What You Should Know About a Mini-Stroke

What You Should Know About a Mini-Stroke

Understand that the symptoms of a mini-stroke are the same as those of a stroke. Mini-strokes are an unfortunate possibility for many people living with chronic conditions. Still, an excellent cardiologist can make a difference in your chances of having a stroke, and the outcome, if you do. 

What is a mini-stroke?

Like a regular stroke, a mini-stroke occurs when blood flow is interrupted to the brain, spinal cord, or retina. In a mini-stroke, the interruption is brief or temporary; in a stroke, the interruption lasts due to blockage or when a clogged blood vessel in your brain bursts. 

The only way for your brain to get the oxygen needed to survive and function properly is through the oxygenation of blood. Without its steady flow, your brain cells begin to die. 

The death of brain cells is what makes strokes so dangerous. Mini-strokes, however, do not involve the death of your brain cells — their minimal damage is part of what sets them apart from regular strokes. 

Mini-strokes, also called transient ischemic attacks (TIAs), aren’t just any health scare — for about one in three people, they typically precede a regular stroke, which can be crippling. 

What are my risk factors for a mini-stroke? 

Risk factors for mini-strokes mirror the risk factors for strokes. People with a family history of stroke or other vascular issues are at increased risk of suffering from a stroke. After age 55, your risk of a mini-stroke rises substantially, and men are usually at higher risk of experiencing one than women. Menopause raises women’s risk of experiencing a mini-stroke. 

With nearly a quarter-million adults experiencing mini-strokes each year in the United States, having a TIA puts you at risk for not only a stroke but another TIA, as well. Black and Indigenous people are at elevated risk of enduring a mini-stroke, with chronic conditions like sickle cell disease also being a contributing factor to your risk.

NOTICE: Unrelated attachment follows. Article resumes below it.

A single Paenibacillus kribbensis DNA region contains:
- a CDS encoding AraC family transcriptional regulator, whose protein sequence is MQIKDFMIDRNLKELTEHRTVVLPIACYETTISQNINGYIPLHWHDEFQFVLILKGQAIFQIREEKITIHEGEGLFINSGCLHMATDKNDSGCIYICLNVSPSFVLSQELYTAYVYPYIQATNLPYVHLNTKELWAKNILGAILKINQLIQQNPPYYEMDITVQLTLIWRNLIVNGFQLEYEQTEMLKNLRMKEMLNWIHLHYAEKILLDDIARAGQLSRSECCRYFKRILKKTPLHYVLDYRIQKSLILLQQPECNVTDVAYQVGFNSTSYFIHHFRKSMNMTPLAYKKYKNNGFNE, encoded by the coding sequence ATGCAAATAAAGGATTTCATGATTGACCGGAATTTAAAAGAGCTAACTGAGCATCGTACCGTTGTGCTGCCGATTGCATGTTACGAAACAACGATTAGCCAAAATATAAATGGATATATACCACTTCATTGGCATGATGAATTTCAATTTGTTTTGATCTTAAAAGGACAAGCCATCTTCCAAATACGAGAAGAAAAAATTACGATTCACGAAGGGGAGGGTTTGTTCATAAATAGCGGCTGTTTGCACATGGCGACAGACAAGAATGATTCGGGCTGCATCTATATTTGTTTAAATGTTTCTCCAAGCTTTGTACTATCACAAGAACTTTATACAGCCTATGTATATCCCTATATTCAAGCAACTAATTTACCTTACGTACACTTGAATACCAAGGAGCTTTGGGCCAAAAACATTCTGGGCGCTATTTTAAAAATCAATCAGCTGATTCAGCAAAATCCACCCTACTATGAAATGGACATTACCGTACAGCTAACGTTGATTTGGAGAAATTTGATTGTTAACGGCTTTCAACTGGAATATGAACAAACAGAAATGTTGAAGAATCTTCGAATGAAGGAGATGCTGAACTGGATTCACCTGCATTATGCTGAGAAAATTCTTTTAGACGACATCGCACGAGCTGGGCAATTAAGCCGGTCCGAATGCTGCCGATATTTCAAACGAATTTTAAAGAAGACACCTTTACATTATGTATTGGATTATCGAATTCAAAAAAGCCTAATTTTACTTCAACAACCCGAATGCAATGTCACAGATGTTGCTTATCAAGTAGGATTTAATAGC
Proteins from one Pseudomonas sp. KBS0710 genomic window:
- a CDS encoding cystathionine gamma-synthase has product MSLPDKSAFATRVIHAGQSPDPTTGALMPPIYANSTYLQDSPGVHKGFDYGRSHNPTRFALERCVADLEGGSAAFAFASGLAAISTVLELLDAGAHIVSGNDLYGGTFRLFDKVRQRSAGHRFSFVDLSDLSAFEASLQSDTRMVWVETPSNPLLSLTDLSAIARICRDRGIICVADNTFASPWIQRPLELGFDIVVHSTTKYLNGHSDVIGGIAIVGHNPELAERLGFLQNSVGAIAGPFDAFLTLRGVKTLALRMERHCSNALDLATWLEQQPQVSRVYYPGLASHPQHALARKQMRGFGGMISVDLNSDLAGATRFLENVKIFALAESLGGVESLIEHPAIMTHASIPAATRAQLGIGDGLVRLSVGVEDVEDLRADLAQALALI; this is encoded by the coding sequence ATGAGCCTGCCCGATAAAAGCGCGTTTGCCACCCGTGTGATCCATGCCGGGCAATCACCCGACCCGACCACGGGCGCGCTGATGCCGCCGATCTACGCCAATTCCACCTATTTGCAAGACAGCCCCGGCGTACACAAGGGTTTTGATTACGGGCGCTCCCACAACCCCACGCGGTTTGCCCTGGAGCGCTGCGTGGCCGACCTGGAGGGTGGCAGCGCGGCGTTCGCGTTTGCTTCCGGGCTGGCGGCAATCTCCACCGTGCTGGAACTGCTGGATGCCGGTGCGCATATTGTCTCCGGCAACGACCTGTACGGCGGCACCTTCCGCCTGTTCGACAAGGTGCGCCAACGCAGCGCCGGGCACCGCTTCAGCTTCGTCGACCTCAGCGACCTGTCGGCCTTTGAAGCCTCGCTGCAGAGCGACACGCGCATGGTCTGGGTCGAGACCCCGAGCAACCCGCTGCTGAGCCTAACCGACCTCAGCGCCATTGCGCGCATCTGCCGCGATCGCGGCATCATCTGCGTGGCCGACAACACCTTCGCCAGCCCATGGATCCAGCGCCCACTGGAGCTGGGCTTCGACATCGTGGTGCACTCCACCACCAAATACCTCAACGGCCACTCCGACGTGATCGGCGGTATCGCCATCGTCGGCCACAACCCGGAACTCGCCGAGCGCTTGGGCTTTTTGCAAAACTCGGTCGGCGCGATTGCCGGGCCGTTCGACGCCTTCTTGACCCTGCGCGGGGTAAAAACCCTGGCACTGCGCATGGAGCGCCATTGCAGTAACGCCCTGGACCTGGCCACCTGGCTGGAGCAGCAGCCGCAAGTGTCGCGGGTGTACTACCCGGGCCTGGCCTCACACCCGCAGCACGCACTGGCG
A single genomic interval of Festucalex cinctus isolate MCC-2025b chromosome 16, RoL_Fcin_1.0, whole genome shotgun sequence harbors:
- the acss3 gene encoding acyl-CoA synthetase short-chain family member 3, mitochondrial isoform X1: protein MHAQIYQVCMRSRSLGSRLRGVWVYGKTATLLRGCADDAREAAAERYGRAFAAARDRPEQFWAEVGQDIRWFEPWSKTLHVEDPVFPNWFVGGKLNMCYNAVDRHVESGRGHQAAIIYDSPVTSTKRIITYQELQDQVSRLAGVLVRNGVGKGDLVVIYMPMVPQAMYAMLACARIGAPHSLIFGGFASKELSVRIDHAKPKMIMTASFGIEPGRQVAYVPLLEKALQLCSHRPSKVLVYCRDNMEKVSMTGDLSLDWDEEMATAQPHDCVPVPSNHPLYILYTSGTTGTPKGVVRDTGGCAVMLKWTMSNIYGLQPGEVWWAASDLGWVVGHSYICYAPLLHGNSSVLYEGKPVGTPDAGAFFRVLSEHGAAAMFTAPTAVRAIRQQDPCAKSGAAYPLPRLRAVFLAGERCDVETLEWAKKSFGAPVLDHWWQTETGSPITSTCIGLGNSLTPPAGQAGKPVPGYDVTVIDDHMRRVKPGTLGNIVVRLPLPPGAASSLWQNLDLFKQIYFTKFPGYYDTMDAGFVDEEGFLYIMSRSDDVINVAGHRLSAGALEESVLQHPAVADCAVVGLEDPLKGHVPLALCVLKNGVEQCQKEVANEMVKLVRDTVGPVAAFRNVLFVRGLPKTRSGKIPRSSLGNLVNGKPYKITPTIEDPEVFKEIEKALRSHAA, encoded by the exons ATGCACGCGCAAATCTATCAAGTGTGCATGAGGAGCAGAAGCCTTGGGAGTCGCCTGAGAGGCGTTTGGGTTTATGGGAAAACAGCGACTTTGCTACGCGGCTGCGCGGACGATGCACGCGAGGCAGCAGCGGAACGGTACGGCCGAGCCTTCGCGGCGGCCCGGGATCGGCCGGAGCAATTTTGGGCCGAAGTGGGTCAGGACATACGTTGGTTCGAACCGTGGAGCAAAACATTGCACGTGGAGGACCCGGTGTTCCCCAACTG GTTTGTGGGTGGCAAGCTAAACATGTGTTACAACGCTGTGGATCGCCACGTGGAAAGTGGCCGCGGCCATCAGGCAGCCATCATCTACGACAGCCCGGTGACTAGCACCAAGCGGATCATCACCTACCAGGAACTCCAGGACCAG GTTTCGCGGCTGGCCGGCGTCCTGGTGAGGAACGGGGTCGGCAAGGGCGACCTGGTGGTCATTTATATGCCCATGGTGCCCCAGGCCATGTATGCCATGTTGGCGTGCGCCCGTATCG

How do I know I’ve had a mini-stroke?

While mini-strokes and strokes have the same symptoms, they differ in that the symptoms of a mini-stroke resolve within 24 hours, with some people recovering in as little as one hour. Symptoms of a mini-stroke include: 

Strokes are serious medical emergencies, and you should call 911. Even if you think that you’re only experiencing a mini-stroke, it should be treated like a stroke that can take your life. 

Strokes can be debilitating and are a cause of adult disability. Strokes can cause permanent damage that prevents you from living a normal life. Stroke complications include not only an increased risk of another stroke, but also long-term tingling, numbness, emotional issues, and memory problems.

What else should I know about a mini-stroke?

It’s important to remember that being at risk for a mini-stroke doesn’t guarantee that you’ll have one, and Dr. Avaricio can work with you to reduce your risk of a mini-stroke. With proper monitoring and specific lifestyle changes, we can help protect your longevity from the dangers of a mini-stroke. 

If you have any risk factors for stroke, we understand that you may have questions about your health and the potential for problems. Dr. Avaricio can help. Schedule an appointment with him at Advanced Cardiac Care PLLC today.

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